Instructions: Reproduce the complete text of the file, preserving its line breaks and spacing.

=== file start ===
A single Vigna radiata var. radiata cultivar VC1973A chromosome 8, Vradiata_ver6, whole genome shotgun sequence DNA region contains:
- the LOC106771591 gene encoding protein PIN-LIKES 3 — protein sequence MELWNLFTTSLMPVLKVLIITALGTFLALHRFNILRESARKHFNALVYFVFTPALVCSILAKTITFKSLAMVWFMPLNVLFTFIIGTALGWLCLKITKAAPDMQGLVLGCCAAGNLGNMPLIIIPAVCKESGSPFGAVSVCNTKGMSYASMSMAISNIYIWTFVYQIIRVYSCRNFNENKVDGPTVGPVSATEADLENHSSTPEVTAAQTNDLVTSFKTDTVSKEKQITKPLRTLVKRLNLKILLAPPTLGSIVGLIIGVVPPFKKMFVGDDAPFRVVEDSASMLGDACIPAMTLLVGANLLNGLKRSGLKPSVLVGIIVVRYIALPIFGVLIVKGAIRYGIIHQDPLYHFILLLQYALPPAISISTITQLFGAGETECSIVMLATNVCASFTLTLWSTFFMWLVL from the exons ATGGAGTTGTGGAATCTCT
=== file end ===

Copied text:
A single Vigna radiata var. radiata cultivar VC1973A chromosome 8, Vradiata_ver6, whole genome shotgun sequence DNA region contains:
- the LOC106771591 gene encoding protein PIN-LIKES 3 — protein sequence MELWNLFTTSLMPVLKVLIITALGTFLALHRFNILRESARKHFNALVYFVFTPALVCSILAKTITFKSLAMVWFMPLNVLFTFIIGTALGWLCLKITKAAPDMQGLVLGCCAAGNLGNMPLIIIPAVCKESGSPFGAVSVCNTKGMSYASMSMAISNIYIWTFVYQIIRVYSCRNFNENKVDGPTVGPVSATEADLENHSSTPEVTAAQTNDLVTSFKTDTVSKEKQITKPLRTLVKRLNLKILLAPPTLGSIVGLIIGVVPPFKKMFVGDDAPFRVVEDSASMLGDACIPAMTLLVGANLLNGLKRSGLKPSVLVGIIVVRYIALPIFGVLIVKGAIRYGIIHQDPLYHFILLLQYALPPAISISTITQLFGAGETECSIVMLATNVCASFTLTLWSTFFMWLVL from the exons ATGGAGTTGTGGAATCTCT